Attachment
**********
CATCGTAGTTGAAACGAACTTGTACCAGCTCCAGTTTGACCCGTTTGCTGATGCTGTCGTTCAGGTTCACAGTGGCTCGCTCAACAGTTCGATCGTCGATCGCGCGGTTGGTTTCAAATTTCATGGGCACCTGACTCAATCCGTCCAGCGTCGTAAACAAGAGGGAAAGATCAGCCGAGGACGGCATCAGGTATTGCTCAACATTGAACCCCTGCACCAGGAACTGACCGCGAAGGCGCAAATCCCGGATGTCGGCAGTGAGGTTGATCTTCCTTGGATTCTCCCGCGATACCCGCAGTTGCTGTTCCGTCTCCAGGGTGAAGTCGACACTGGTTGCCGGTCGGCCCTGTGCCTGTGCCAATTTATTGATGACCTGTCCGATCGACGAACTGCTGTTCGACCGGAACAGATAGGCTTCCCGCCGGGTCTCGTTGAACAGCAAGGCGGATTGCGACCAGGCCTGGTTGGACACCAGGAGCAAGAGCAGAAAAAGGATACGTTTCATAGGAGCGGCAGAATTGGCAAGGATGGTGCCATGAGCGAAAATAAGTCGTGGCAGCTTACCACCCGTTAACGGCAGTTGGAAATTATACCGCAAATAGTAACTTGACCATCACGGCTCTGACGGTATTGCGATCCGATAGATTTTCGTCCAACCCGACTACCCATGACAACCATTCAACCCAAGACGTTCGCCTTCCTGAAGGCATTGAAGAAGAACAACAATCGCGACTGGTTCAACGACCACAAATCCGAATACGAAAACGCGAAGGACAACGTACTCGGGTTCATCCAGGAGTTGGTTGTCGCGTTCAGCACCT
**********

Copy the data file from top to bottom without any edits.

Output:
CATCGTAGTTGAAACGAACTTGTACCAGCTCCAGTTTGACCCGTTTGCTGATGCTGTCGTTCAGGTTCACAGTGGCTCGCTCAACAGTTCGATCGTCGATCGCGCGGTTGGTTTCAAATTTCATGGGCACCTGACTCAATCCGTCCAGCGTCGTAAACAAGAGGGAAAGATCAGCCGAGGACGGCATCAGGTATTGCTCAACATTGAACCCCTGCACCAGGAACTGACCGCGAAGGCGCAAATCCCGGATGTCGGCAGTGAGGTTGATCTTCCTTGGATTCTCCCGCGATACCCGCAGTTGCTGTTCCGTCTCCAGGGTGAAGTCGACACTGGTTGCCGGTCGGCCCTGTGCCTGTGCCAATTTATTGATGACCTGTCCGATCGACGAACTGCTGTTCGACCGGAACAGATAGGCTTCCCGCCGGGTCTCGTTGAACAGCAAGGCGGATTGCGACCAGGCCTGGTTGGACACCAGGAGCAAGAGCAGAAAAAGGATACGTTTCATAGGAGCGGCAGAATTGGCAAGGATGGTGCCATGAGCGAAAATAAGTCGTGGCAGCTTACCACCCGTTAACGGCAGTTGGAAATTATACCGCAAATAGTAACTTGACCATCACGGCTCTGACGGTATTGCGATCCGATAGATTTTCGTCCAACCCGACTACCCATGACAACCATTCAACCCAAGACGTTCGCCTTCCTGAAGGCATTGAAGAAGAACAACAATCGCGACTGGTTCAACGACCACAAATCCGAATACGAAAACGCGAAGGACAACGTACTCGGGTTCATCCAGGAGTTGGTTGTCGCGTTCAGCACCT